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Cities Aiming to Overturn State’s Pro-Gun Law


Three Pennsylvania cities are suing to overturn a law signed last month that would potentially strike down all city gun laws.

Gov. Tom Corbett is seen at Dow Chemical's at Dow Chemical's new research-and-development facility, Wednesday, July 31, 2013, in Collegeville, Pa. (AP) Gov. Tom Corbett (AP)

The cities of Pittsburgh, Philadelphia and Lancaster filed a lawsuit this week against Republican leaders of the state legislature to attempt to stop the law from going into effect.

The state’s Republican Gov. Tom Corbett, who lost re-election last week, signed the bill just one week before the election to the strong approval of the National Rifle Association, and other pro-Second Amendment groups.

The bill specifically would prevent local governments from passing gun laws that are more restrictive than the state gun laws. It would also give pro-gun groups standing for lawsuits against local laws.

The cities are arguing in their petition to the Commonwealth Court that under the Pennsylvania constitution, from Article III, Section 3 says, "No bill shall be passed containing more than one subject, which shall be clearly expressed in its title, except a general appropriation bill or a bill codifying of compiling the law or a part thereof."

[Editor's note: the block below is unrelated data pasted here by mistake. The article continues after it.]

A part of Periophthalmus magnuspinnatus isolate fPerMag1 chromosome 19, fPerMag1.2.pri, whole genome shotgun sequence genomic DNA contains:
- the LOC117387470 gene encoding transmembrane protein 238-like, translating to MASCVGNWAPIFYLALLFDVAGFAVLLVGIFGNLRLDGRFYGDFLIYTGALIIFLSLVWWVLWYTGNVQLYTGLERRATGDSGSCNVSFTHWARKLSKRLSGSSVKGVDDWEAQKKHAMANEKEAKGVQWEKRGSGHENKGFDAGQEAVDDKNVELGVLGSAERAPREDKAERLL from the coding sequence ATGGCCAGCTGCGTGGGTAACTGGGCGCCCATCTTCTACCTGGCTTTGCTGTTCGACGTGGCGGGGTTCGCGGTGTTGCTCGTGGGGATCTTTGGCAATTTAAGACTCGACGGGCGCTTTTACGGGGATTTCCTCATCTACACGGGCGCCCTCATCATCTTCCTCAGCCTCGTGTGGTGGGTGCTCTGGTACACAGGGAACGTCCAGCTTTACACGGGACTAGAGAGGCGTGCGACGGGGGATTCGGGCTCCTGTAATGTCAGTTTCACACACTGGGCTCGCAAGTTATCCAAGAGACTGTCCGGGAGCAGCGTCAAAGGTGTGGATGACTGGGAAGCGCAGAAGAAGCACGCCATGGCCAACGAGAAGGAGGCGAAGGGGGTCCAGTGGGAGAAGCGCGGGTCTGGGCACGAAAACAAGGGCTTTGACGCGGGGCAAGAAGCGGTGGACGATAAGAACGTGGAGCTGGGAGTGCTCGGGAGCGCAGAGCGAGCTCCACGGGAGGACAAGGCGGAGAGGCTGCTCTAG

Thus, the plaintiffs argue it did not legitimately pass the legislature and is not constitutional.

The state law, if it stands, would impact the state’s 30 local governments with ordinances requiring owners to inform police if a handgun is lost or stolen, in order to combat straw purchases. A court determined that the NRA lacked standing when it challenged the constitutionality of the Pittsburgh law.

Lancaster Mayor Rick Gray said gun violence is not “big-city” issue, which is why Lancaster is joining the suit that also includes Democratic state legislators, according to the Philadelphia Inquirer.

“It is a Pennsylvania issue,” Gray said. “We have it in our smaller communities in Pennsylvania.”

(H/T Pittsburgh Post-Gazette)

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